College of Applied Sciences and Arts Kinesiology Professors Ted Butryn and Matthew Masucci will present a lecture as part of the San José State University Spring 2014 University Scholar Series on female triathletes’ awareness of doping and the anti-doping movement. They will speak on Feb. 26, from noon to 1 p.m. in King Library 225/229. The event is free and open to the public.
The professors investigated female triathletes and their awareness of doping as well as the anti-doping movement with a two-year grant from the World Anti-Doping Agency. Butryn is a 2012 Salzburg Fellow and professor of sport sociology and sports psychology. Masucci is an associate professor of interdisciplinary sport studies. They are codirectors of the Department of Kinesiology’s Qualitative Research Lab.
For more on upcoming University Scholar Series events, visit http://libguides.sjsu.edu/uss
See the attached PDF for a flier of the event. Butryn_Masucci
written by Erin Enguero
When I began college, I knew that there would be many opportunities to expand my knowledge not only as a future health care professional and kinesiologist, but as an educated, well-rounded individual. However, the last thing I would have expected was to find myself in Austria at age 20 for the Salzburg Global Seminar to learn about Global Citizenship. (You may recall that our very own KIN faculty member, Dr. Theodore Butryn attended the Seminar last year too!)
Since our field centers around the study of human movement, it would appear strange on the surface to leave the United States to discuss topics such as ethnocentrism, maps, conflict, world history, educational opportunities, and religion at the Schloss Leopoldskron (where the Sound of Music was filmed). Yet who can turn down the opportunity to converse with amazing scholars from all over the country, experience a new culture, enjoy the beautiful green landscape, indulge in the local cuisine, and for some of us, travel to at least three different countries after the seminar was over? This trip made me realize the importance of an open mind amidst the numerous individuals who will eventually cross our paths. A wide range of knowledge is truly an invaluable tool that may determine whether you get along with your co-workers and clients, or simply how you decide to live your life.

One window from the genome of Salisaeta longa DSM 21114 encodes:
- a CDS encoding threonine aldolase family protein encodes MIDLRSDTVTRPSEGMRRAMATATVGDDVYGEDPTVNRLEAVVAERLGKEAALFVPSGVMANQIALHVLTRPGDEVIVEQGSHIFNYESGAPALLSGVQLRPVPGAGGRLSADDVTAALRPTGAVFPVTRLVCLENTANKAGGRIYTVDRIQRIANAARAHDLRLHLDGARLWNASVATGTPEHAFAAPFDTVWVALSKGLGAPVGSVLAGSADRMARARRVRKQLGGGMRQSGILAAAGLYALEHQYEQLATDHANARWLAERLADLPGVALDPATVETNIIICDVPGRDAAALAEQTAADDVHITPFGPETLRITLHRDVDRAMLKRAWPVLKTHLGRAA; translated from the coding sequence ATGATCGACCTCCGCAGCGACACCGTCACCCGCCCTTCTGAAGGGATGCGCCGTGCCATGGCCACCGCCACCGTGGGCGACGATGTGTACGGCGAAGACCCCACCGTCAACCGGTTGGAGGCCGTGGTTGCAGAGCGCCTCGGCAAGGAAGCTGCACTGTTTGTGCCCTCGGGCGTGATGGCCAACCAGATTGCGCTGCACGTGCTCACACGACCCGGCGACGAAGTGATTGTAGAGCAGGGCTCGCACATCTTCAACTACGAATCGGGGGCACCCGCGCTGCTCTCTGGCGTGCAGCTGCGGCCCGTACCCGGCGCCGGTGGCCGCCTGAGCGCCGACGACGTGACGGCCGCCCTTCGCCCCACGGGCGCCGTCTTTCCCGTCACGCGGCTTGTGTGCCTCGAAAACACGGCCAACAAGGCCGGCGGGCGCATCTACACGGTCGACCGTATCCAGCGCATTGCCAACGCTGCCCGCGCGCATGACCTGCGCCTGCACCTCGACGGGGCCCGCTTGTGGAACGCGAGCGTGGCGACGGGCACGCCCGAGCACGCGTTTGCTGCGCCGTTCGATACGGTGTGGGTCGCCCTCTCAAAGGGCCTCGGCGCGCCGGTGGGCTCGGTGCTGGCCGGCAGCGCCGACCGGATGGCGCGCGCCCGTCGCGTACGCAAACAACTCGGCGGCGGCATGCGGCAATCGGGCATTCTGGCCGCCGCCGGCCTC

Attending the Salzburg Seminar changes one’s mindset in other ways: To be reminded of a journey’s novelty, rather than a goal’s completion. To explore the human potential of resilience that often defies all scientific and logical explanations. And to be determined to reach for the elusive meaning of our lives so we can look back and smile at our most memorable moments. My time in Salzburg, Austria was without doubt an unforgettable experience (read more on our Salzburg Scholars 2013 Blog!) and I encourage my supportive peers and admirable professors to consider embarking upon this wonderful opportunity. After all, kinesiology representatives move the world! I look forward to incorporating this love for movement in my upcoming Salzburg project this 2013-2014 school year.
P.S. Upon leaving Europe, I am happy to say my summer adventures were not quite over. Read about Kinesiology Ambassador’s first successful “How To Succeed as a KIN Major Workshop”!